Outlook: Bernie bond revs up, now a race to float
Saturday 29 May 1999
Bernie Ecclestone's Formula One bond is not, of course, quite the souped- up model originally billed. It has spent so much time doing practise laps that there was a real danger the issue would run out of petrol before it reached the starting line.
As it is, the offering which finally hit the Eurobond market yesterday, nine months after its first unveiling, should more accurately be described as Bernie's incredible shrinking bond. It started out life as a $3bn flotation and was then scaled back to a $2bn bond issue. Now the size of the issue has been whittled down again to $1.4bn. But not the coupon which ratchets up at the speed of Michael Schumacher leaving the grid.
The term of the bond has also shrunk from 20 years to 11, presumably to help the ratings agencies swallow any qualms they may have had about the security of the television revenues which underpin the bond.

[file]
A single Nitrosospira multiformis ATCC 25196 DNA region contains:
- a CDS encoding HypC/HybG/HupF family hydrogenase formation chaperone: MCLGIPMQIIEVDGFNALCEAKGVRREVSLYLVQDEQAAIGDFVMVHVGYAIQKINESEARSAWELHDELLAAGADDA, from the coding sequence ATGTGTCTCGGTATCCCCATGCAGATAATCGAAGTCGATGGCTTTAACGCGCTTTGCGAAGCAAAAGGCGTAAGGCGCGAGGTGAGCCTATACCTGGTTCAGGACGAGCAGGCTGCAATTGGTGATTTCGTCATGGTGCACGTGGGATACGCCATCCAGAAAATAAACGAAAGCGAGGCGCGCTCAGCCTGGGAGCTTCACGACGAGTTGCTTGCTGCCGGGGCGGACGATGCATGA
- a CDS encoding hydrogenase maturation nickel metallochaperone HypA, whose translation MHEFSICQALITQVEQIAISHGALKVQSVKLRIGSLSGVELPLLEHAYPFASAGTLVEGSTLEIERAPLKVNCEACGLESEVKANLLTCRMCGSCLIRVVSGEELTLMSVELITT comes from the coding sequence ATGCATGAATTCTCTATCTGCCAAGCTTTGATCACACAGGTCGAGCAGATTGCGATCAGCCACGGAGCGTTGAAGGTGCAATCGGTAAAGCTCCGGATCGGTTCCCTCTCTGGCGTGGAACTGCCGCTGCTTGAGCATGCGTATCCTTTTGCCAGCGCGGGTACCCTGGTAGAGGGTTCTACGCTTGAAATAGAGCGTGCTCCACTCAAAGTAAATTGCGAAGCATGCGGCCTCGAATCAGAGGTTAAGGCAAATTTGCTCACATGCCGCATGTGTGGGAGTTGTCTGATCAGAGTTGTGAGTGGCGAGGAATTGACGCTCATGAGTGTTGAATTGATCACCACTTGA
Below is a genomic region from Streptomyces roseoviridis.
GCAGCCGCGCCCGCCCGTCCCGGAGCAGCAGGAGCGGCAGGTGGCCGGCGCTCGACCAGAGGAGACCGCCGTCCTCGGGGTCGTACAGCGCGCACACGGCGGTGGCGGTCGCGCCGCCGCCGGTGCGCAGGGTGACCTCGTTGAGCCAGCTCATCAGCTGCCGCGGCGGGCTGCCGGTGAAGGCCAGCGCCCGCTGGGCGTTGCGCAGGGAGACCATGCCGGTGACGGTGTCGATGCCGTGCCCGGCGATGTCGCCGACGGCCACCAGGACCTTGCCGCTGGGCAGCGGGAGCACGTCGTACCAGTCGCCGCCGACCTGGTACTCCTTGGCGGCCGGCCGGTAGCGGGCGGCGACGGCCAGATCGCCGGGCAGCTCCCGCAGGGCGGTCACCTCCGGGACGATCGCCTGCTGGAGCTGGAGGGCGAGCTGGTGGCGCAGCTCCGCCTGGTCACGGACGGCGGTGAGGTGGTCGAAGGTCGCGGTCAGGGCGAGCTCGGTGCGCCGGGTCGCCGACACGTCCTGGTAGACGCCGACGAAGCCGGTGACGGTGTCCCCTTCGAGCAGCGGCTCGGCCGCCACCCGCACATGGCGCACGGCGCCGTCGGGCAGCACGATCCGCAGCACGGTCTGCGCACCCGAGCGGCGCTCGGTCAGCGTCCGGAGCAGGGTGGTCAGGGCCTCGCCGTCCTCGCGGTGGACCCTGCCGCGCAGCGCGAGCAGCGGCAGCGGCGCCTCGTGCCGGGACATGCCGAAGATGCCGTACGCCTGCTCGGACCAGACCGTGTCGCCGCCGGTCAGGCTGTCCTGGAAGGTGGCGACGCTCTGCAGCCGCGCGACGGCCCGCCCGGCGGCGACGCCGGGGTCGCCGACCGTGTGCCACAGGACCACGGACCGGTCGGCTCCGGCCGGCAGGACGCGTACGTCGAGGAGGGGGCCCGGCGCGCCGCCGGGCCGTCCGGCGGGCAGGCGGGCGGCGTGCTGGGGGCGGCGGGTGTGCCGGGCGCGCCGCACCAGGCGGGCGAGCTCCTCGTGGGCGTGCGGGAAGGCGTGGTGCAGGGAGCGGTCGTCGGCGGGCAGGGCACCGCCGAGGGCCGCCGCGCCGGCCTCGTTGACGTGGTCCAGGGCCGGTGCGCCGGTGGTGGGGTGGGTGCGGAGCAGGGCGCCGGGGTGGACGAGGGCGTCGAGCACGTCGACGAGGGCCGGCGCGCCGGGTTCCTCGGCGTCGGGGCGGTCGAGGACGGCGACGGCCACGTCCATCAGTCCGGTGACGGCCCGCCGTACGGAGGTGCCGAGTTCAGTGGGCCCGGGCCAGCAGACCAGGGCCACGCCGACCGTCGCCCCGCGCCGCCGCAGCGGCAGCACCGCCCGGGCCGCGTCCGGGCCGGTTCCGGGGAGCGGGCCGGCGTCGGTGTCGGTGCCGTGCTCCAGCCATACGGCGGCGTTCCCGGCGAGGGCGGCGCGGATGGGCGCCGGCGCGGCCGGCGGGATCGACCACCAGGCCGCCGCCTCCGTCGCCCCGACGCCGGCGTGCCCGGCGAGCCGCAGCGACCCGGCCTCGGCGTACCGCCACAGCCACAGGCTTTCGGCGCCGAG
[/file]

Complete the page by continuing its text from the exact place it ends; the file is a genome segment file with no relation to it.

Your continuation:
As is usual with Formula One's finances, much of the detail remains opaque. Formula One is coy about who exactly has subscribed for the offer beyond the joint lead managers, Morgan Stanley and WestLB who between them appear to have taken on at least a quarter of the issue. WestLB also appears to have earned itself a fat fee by underwriting a large portion of the offer.
Those who would still like a piece of the action will be able to find the bond listed on that well-known market, the Luxembourg Stock Exchange.
The full prospectus is not out yet of course, so we will just have to wait to thrill at how Bernie has dealt with the ongoing European Commission investigation into his hold over the sport and other awkward regulatory issues.
Bernie has made several pit stops to change financial advisers. Salomon's did not survive the failed float and although Morgan Stanley devised the bond, it was only salvaged when WestLB stepped in to pick up a large slice of the offer.
Nevertheless, Bernie is now waxing lyrical about the relationship Formula One has established with the investment community and promises he is still on course for a flotation a few years down the track.
He has a big incentive to deliver. The structure of the bond is such that the coupon payments will begin to take a big bite out of Formula One's profits if it still privately owned in five years.
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